Curated news aims to fill the Google Reader void

With the looming death of Google Reader, many news-hungry netizens are looking for new sources to feed their hunger for news and opinions, and several companies are hoping this will create opportunity for curated news models.

One is Toronto startup, which will have its official launch next week. It takes a non-technical approach to its news content and aggregation, with pre-screened members choosing the content they want to share and discuss. From there,’s “news junky” members vote on and discuss their favourite stories in a range of topics, with the top stories in each category being showcased for non-members to read and enjoy.

News curation service Curata, which has previously focused on an enterprise-grade curation engine for publishers, is taking more direct aim at Google in a bid to capitalize on Reader’s demise. In a blog called “Why the World Doesn’t Need Google Reader Anymore,” the vendor teased an offering called Curata Reader, a consumer implementation of its curation engine.

Rather than rely just on a user community, Curata relies on algorithms to learn over time what news someone is interested in, and adjust the news they’re offered accordingly.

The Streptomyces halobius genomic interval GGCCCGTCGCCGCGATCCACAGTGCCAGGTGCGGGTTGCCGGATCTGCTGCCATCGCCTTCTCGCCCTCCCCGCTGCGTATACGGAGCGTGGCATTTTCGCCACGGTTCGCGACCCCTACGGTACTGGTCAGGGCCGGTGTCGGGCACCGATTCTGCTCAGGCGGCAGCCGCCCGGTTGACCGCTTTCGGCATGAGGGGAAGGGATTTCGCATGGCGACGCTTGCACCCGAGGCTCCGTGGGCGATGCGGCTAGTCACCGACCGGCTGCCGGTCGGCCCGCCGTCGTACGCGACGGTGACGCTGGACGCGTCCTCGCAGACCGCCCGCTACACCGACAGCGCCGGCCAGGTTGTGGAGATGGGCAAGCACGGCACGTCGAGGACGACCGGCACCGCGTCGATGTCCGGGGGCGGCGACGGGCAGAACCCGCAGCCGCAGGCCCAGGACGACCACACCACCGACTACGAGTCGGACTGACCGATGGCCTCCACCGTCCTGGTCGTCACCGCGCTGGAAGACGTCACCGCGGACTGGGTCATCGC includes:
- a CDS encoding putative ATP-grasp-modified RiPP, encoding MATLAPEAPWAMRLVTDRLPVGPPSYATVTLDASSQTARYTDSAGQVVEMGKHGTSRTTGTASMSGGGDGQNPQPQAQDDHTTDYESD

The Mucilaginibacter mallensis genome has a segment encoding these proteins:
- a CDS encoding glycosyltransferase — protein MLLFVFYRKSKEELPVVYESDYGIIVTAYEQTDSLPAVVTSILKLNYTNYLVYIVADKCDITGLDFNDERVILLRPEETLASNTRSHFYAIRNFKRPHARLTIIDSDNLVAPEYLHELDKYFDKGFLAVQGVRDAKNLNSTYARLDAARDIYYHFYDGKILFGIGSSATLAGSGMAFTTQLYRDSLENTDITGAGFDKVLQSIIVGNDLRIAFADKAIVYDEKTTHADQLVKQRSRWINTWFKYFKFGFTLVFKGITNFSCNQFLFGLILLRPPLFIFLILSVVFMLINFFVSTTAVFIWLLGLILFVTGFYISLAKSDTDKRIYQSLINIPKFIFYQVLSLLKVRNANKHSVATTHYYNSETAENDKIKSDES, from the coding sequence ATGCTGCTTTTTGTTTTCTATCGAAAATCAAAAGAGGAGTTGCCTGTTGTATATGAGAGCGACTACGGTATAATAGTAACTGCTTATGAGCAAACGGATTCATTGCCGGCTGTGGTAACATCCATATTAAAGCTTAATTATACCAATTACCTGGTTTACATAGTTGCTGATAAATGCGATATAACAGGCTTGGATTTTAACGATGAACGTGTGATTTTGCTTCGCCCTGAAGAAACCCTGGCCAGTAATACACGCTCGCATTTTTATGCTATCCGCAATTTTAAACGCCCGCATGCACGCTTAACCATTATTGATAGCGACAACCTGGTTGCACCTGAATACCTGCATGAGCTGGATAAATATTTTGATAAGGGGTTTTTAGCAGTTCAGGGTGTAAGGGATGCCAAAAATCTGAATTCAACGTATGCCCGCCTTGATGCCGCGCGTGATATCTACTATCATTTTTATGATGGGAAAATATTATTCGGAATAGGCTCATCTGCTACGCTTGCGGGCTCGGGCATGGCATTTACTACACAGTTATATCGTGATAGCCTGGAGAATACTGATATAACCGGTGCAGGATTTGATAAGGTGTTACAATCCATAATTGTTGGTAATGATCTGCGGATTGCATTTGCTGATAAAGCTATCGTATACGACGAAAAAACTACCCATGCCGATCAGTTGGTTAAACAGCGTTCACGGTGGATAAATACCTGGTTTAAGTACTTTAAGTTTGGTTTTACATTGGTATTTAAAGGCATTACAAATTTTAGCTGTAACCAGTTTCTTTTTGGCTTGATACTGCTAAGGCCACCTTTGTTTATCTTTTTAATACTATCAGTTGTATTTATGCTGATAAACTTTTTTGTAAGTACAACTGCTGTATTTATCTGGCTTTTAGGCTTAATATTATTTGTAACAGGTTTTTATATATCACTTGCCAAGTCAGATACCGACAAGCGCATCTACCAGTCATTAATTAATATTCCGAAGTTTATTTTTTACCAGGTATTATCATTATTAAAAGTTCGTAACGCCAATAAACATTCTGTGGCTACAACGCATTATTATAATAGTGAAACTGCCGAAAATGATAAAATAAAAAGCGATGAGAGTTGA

“After Google announced that they are killing Google Reader, we realized that we were perfectly positioned to develop a compelling alternative.” said Pawan Deshpande, CEO and founder of Curata, in a statement. “On the technology side, we have also engineered an advanced content processing pipeline that can be quickly re-purposed as an intelligent feed reader.”

They’re not offering specifics on Curata Reader yet, but they said the offering will be in select beta testing soon, with more news to come.

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Jim Love, Chief Content Officer, IT World Canada

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Jeff Jedras
Jeff Jedras
Jeff Jedras is a technology journalist with IT World Canada and a member of the IT Business team. He began his career in technology journalism in the late 1990s, covering the Ottawa technology sector for Silicon Valley North and the Ottawa Business Journal. He later covered the technology scene in Vancouver before joining IT World Canada in Toronto in 2005, covering enterprise IT for ComputerWorld Canada and the channel for Computer Dealer News. His writing has also appeared in the Vancouver Sun & the Ottawa Citizen.

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